The present invention also includes bioabsorbable fixation devices or surgical fasteners, like bone screws, that are capable of being inserted through fastener openings disposed within the osteosynthesis plates of the present invention. As such, the present invention contemplates a bone stabilization device including a bioabsorbable osteosynthesis plate and one or more bioabsorbable surgical fasteners.
The present invention also provides a method for forming a biocompatible, bioabsorbable, osteopromoting osteosynthesis plate, including the steps of forming a sheet, optionally orienting the sheet, either uniaxially or biaxially, coating at least one surface of the sheet with an osteopromoting coating, and forming an osteosynthesis plate from the sheet.
The present invention is also directed to a method for securing a plurality of adjacent bone portions, including the steps of providing a bioabsorbable, biocompatible, osteopromoting, osteosynthesis plate, positioning the osteosynthesis plate upon a plurality of adjacent bone portions, providing a plurality of surgical fasteners for securing the osteosynthesis plate to the adjacent bone portions, positioning the plurality of surgical fasteners through the osteosynthesis plate and securing the plurality of surgical fasteners into the adjacent bone portions.
Other advantages of the present invention will become apparent to one skilled in the art upon reading the following specification and the following drawings.
FIG. 1 is a perspective view of a plurality of bioabsorbable, osteodonductive and/or osteoinductive osteosynthesis plates according the present invention, shown in association with the repair of multiple cranio maxillofacial or mandibular fractures or bone defects or reconstruction to include pediatric and orthognatic areas.
FIGS. 2A-2D are top views of osteosynthesis plates according to the teachings of some embodiments of the present invention.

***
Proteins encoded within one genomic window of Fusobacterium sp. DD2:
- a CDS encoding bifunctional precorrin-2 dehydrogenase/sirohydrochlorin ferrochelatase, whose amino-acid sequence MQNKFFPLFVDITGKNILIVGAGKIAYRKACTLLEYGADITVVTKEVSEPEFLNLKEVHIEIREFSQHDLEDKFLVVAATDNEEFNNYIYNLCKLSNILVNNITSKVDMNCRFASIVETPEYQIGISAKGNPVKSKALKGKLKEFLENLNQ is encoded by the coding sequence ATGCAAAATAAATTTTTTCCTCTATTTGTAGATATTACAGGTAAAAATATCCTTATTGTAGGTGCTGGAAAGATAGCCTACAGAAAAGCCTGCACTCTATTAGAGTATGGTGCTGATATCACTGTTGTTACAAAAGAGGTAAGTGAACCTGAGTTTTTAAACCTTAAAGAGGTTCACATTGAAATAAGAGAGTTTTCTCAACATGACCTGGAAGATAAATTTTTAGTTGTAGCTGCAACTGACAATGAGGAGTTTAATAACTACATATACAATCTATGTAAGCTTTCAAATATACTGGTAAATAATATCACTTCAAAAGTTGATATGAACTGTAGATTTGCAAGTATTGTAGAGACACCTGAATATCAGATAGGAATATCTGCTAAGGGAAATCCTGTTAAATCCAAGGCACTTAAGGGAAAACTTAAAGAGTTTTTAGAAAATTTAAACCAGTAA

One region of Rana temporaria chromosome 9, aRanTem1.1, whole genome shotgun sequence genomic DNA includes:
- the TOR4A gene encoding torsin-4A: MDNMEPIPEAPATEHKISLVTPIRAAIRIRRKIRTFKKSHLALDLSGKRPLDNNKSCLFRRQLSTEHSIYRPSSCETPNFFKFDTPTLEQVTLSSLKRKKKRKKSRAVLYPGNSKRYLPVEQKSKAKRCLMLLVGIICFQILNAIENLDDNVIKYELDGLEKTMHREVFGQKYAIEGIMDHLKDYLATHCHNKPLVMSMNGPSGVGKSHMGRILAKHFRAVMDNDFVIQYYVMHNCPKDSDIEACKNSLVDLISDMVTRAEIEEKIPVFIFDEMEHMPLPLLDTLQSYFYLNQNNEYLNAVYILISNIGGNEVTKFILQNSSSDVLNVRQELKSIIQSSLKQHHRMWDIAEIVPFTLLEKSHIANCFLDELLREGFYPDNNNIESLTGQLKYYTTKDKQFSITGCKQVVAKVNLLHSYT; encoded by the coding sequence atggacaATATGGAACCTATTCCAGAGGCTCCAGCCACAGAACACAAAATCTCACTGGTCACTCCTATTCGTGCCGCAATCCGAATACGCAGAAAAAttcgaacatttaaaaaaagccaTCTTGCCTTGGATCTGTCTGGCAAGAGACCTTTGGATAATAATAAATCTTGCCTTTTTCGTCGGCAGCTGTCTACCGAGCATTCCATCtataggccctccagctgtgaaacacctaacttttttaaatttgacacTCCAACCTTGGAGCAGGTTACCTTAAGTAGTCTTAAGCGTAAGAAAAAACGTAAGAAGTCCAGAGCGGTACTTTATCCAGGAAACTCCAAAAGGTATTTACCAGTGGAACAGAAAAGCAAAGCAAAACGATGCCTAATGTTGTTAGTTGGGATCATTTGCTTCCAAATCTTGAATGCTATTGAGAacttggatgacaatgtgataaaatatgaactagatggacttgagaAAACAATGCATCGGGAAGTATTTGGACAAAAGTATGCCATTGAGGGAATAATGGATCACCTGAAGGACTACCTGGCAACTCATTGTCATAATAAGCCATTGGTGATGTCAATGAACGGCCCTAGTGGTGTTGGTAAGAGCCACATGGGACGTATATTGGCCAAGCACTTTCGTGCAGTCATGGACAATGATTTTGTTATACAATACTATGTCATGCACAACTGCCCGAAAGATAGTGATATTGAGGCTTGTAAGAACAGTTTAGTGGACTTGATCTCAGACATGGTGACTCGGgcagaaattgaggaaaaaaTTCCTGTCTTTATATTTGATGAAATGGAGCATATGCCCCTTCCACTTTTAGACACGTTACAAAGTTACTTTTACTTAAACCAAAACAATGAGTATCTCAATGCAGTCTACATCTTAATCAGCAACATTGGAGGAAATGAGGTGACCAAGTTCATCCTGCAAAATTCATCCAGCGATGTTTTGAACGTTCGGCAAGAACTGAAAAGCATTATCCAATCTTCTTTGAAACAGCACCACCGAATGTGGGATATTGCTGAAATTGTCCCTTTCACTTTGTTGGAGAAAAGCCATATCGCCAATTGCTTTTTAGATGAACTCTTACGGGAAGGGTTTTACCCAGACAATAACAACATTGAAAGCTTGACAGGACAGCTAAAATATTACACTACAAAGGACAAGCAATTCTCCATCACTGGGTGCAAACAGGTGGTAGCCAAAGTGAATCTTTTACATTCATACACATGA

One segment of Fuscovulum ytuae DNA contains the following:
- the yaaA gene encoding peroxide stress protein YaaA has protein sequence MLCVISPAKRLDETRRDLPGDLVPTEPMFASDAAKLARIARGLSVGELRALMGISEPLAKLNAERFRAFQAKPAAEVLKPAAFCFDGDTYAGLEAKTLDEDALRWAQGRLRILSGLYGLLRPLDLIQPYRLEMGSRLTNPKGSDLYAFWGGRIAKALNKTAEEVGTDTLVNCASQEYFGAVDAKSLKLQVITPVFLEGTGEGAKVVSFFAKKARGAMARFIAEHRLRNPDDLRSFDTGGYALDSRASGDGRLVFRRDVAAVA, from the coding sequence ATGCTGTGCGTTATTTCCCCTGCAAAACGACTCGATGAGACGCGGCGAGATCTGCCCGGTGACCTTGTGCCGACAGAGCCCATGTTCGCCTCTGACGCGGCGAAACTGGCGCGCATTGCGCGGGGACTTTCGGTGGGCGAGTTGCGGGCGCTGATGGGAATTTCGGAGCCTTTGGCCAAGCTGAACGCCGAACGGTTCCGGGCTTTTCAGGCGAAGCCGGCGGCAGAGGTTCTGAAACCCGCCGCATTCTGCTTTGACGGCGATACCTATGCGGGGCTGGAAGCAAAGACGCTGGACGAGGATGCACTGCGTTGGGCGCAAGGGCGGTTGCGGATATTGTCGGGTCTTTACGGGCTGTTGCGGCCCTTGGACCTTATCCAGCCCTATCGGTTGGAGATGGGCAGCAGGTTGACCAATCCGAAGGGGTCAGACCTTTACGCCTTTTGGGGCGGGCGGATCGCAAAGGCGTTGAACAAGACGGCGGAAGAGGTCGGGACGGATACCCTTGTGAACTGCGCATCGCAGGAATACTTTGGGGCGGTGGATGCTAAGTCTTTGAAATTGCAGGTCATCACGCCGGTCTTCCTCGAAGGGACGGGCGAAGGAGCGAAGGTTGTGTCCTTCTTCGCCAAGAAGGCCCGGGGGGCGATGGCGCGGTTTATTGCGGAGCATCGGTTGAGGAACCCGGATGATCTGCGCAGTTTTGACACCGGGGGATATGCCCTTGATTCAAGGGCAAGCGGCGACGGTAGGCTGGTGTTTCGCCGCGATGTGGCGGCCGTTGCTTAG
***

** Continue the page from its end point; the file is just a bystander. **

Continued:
FIGS. 3A-3C are cross-sectional views of the osteosynthesis plates of FIG. 2A along line a—a according to the teachings of preferred embodiments of the present invention.
FIGS. 4A-4D show schematically the progressive healing of a bone gap below the osteoconductive and/or osteoinductive plate of the invention. After bone healing the plate absorbs, and the bone remains, according to FIG. 4E.
FIG. 5 is a perspective view illustrating an osteoconductive and/or osteoinductive (optionally uni- and/or biaxially oriented) osteosynthesis plate in combination with a bone screw positioned in a relative elevated position for insertion within a fastener opening of the osteosynthesis plate.
FIG. 6 is a cross-sectional view of the osteosynthesis plate shown in FIG. 5 along plane b with a bone screw disposed within a fastener opening of the osteosynthesis plate.
FIGS. 7A-7J are top views of some other geometries of osteosynthesis plates according to the teachings of the present invention.
FIGS. 8A-8C show schematically the bending of plates of the invention at room temperature or at an elevated temperature.
FIG. 9 shows a SR-P(L/DL)LA plate preform coated with bioactive glass spheres with a glass particle size distribution of 125-250 μm (scale bar=100 μm)
FIGS. 10A-10B show apatite precipitations, both at the glass sphere surface (A) and at the polymer substrate (B) (see arrows in the figures) after 72 hours immersion of coated plate in simulated body fluid (SBF) (scale bars in figs. 100 μm).
FIG. 11 is a SEM micrograph of the coated plate after bending deformation at room temperature.